I couldn’t believe this stage. When we walked into the main room we saw I huge half circle bar on one side, a wide space in the middle, and various little VIP areas roped off against the wall on the other side. We both had the same thought, where is the stage? Maybe some other doors would open to another room? Maybe this was where they’d planned on holding us till the show started?
I went up to the bar and ordered a beer and a shot for myself and a vodka tonic for Nancy. I decided to put it on my card but not keep it open. They added 20% gratuity automatically. Nice for the bartenders! Especially since the 3 drinks cost over $20. I still tipped an extra buck, cuz that’s just how I roll. I asked the chick serving us where the stage was. She pointed up behind her.
It was fairly strange standing and waiting for the show to start and just staring at the four bartenders doing nothing. You weren’t quite sure what the pretenses were for designing a club like this. I suppose it provided a layer of security. But what happens if the place is really packed and you want a drink but no one lets you to the front? Stage diving is totally out of the question. What would Method Man do if he ever had to play a show here? Even the first artist, Prof, was bugged out by the arrangement. That is until someone bought him a shot and the bartender waved till she got his attention to give it to him. I would’ve liked to ask the bartenders how they liked working this way but they seemed to be in cranky bartender mode so I did not.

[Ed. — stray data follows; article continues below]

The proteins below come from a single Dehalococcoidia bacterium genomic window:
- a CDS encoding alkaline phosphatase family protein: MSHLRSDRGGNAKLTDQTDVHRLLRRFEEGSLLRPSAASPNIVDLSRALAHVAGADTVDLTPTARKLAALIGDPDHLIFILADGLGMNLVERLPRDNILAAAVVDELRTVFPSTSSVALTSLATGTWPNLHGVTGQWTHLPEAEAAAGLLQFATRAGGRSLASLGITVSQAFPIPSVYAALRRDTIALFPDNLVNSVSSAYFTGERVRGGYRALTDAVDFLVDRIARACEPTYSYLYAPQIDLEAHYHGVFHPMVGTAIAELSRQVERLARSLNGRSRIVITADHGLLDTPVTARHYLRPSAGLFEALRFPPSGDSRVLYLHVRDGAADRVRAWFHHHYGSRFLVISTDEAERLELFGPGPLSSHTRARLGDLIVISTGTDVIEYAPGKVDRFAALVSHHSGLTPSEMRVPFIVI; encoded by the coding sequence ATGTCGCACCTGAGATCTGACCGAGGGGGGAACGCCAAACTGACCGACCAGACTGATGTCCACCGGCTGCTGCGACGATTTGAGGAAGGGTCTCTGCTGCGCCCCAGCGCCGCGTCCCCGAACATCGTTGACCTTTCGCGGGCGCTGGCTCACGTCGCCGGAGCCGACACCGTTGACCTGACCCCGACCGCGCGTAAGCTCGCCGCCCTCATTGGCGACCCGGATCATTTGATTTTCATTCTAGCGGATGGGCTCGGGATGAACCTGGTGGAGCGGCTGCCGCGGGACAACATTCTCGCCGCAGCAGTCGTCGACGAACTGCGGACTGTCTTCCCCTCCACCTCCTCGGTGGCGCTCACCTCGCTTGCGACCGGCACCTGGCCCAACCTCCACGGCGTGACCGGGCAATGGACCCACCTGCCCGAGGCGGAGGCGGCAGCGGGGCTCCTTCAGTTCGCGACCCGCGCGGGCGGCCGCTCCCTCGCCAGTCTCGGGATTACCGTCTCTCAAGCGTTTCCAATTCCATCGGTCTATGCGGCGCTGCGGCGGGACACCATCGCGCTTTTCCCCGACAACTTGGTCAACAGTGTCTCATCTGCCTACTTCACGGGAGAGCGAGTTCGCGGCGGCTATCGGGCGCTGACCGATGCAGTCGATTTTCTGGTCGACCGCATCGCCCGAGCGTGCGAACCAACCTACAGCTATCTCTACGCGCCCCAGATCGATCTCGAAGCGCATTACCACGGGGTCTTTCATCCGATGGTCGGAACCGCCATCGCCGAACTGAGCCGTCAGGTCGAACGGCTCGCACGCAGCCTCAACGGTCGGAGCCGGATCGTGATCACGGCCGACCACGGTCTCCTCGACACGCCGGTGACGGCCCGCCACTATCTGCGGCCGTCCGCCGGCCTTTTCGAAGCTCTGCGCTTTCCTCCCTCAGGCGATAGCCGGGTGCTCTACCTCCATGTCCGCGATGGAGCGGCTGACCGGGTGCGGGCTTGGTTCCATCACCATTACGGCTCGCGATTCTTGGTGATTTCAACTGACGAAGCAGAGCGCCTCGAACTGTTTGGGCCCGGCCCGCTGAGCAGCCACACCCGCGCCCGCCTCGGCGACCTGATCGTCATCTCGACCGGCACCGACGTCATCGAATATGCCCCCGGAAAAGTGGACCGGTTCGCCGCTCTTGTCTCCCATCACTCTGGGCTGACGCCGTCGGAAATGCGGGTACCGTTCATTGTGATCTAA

The show started and you sort of forgot about the four bored looking people in black shirts several feet in front of you. The stage was at least 10 feet off the ground so you didn’t really have to look at them. The email wasn’t lying either. They blew through the first performance to leave enough time for Andre Nickatina. I guess some company had bought out the club for a birthday party so the show had to be over by 11. The crowd who’d came to see Andre Nickatina was definitely not this club’s usual clientele—a lot of barely drinking age white boys, probably Prof fans. As it got closer to 11 the VIP sections began filling up with black women in their mid to late twenties, looking all fly.